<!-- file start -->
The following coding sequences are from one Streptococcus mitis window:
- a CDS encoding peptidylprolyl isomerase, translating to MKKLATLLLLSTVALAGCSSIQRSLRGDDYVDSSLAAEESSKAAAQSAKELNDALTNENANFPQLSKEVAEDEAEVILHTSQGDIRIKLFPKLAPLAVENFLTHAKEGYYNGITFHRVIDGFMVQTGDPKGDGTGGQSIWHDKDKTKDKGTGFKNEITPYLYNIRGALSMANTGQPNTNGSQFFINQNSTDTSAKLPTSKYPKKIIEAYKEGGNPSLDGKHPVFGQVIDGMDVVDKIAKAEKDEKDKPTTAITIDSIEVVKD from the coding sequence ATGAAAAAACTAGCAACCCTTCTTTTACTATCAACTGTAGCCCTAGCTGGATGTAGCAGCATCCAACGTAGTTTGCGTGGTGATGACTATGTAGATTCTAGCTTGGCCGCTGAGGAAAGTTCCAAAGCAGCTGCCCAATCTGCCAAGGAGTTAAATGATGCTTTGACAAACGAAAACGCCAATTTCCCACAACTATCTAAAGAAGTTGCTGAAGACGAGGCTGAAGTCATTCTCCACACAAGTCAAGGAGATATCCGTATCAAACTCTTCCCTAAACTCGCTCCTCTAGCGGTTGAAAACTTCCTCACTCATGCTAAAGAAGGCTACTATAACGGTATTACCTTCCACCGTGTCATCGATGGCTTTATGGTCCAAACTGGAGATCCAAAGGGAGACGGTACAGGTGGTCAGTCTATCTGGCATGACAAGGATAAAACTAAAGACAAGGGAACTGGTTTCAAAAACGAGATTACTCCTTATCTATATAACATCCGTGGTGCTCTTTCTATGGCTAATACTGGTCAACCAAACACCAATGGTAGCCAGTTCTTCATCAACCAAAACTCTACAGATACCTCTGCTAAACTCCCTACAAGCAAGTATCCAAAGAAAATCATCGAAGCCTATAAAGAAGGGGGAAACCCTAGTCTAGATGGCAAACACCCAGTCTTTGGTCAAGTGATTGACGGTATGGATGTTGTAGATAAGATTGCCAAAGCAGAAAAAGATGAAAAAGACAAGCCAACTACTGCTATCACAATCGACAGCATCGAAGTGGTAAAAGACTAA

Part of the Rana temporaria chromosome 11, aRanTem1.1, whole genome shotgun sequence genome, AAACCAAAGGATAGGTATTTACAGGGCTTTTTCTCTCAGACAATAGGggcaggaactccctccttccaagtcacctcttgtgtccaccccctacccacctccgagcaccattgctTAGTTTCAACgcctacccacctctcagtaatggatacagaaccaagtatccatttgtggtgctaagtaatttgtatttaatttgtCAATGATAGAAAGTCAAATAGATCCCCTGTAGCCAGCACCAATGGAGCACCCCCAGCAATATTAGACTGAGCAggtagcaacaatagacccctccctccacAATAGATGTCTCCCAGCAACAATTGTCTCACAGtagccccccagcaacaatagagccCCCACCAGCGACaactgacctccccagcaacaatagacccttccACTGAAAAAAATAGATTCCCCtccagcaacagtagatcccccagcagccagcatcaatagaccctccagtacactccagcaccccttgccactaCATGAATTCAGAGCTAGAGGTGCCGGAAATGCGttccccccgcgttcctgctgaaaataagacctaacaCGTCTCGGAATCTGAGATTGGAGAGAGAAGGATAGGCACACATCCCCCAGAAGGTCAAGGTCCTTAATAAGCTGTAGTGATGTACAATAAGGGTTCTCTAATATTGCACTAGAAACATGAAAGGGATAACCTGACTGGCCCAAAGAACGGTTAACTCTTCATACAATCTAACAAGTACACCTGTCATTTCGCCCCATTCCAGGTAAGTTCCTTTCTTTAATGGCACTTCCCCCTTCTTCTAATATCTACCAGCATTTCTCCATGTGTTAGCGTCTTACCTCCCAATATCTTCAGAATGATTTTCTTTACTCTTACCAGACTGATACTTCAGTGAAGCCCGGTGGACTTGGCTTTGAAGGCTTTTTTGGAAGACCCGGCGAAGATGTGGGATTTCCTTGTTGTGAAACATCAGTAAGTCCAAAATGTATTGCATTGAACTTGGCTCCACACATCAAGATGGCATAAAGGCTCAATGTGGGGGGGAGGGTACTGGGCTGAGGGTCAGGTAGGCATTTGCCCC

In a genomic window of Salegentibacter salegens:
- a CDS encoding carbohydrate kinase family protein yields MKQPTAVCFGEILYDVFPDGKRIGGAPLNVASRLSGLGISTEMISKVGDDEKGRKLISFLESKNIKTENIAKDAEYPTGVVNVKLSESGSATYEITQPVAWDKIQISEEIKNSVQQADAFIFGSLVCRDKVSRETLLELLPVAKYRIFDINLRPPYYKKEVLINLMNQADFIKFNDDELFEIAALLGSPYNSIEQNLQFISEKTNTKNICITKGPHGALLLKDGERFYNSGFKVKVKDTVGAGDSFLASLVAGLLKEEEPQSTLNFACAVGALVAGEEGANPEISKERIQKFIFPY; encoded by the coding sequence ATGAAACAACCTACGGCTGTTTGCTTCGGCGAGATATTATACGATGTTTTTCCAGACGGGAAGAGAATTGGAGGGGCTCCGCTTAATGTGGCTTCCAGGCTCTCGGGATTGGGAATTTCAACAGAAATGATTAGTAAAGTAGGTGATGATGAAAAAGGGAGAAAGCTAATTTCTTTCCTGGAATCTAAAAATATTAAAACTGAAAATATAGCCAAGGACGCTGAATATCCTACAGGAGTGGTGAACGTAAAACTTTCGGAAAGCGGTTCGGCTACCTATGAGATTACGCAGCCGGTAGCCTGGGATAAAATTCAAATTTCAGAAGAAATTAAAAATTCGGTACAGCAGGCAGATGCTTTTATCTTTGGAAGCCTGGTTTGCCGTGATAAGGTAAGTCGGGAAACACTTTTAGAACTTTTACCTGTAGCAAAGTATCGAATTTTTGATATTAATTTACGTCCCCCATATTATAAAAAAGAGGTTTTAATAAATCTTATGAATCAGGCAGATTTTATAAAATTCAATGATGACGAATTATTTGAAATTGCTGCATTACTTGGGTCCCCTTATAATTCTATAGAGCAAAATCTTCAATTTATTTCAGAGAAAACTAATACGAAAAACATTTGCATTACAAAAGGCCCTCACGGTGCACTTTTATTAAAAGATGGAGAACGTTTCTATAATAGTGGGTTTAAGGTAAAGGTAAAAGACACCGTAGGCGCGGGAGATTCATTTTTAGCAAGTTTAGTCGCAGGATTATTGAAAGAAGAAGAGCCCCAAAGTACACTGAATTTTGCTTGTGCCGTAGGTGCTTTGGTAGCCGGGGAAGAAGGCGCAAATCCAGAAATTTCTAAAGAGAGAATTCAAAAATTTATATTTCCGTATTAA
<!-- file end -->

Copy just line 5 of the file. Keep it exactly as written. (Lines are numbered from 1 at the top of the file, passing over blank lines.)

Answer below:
- a CDS encoding carbohydrate kinase family protein yields MKQPTAVCFGEILYDVFPDGKRIGGAPLNVASRLSGLGISTEMISKVGDDEKGRKLISFLESKNIKTENIAKDAEYPTGVVNVKLSESGSATYEITQPVAWDKIQISEEIKNSVQQADAFIFGSLVCRDKVSRETLLELLPVAKYRIFDINLRPPYYKKEVLINLMNQADFIKFNDDELFEIAALLGSPYNSIEQNLQFISEKTNTKNICITKGPHGALLLKDGERFYNSGFKVKVKDTVGAGDSFLASLVAGLLKEEEPQSTLNFACAVGALVAGEEGANPEISKERIQKFIFPY; encoded by the coding sequence ATGAAACAACCTACGGCTGTTTGCTTCGGCGAGATATTATACGATGTTTTTCCAGACGGGAAGAGAATTGGAGGGGCTCCGCTTAATGTGGCTTCCAGGCTCTCGGGATTGGGAATTTCAACAGAAATGATTAGTAAAGTAGGTGATGATGAAAAAGGGAGAAAGCTAATTTCTTTCCTGGAATCTAAAAATATTAAAACTGAAAATATAGCCAAGGACGCTGAATATCCTACAGGAGTGGTGAACGTAAAACTTTCGGAAAGCGGTTCGGCTACCTATGAGATTACGCAGCCGGTAGCCTGGGATAAAATTCAAATTTCAGAAGAAATTAAAAATTCGGTACAGCAGGCAGATGCTTTTATCTTTGGAAGCCTGGTTTGCCGTGATAAGGTAAGTCGGGAAACACTTTTAGAACTTTTACCTGTAGCAAAGTATCGAATTTTTGATATTAATTTACGTCCCCCATATTATAAAAAAGAGGTTTTAATAAATCTTATGAATCAGGCAGATTTTATAAAATTCAATGATGACGAATTATTTGAAATTGCTGCATTACTTGGGTCCCCTTATAATTCTATAGAGCAAAATCTTCAATTTATTTCAGAGAAAACTAATACGAAAAACATTTGCATTACAAAAGGCCCTCACGGTGCACTTTTATTAAAAGATGGAGAACGTTTCTATAATAGTGGGTTTAAGGTAAAGGTAAAAGACACCGTAGGCGCGGGAGATTCATTTTTAGCAAGTTTAGTCGCAGGATTATTGAAAGAAGAAGAGCCCCAAAGTACACTGAATTTTGCTTGTGCCGTAGGTGCTTTGGTAGCCGGGGAAGAAGGCGCAAATCCAGAAATTTCTAAAGAGAGAATTCAAAAATTTATATTTCCGTATTAA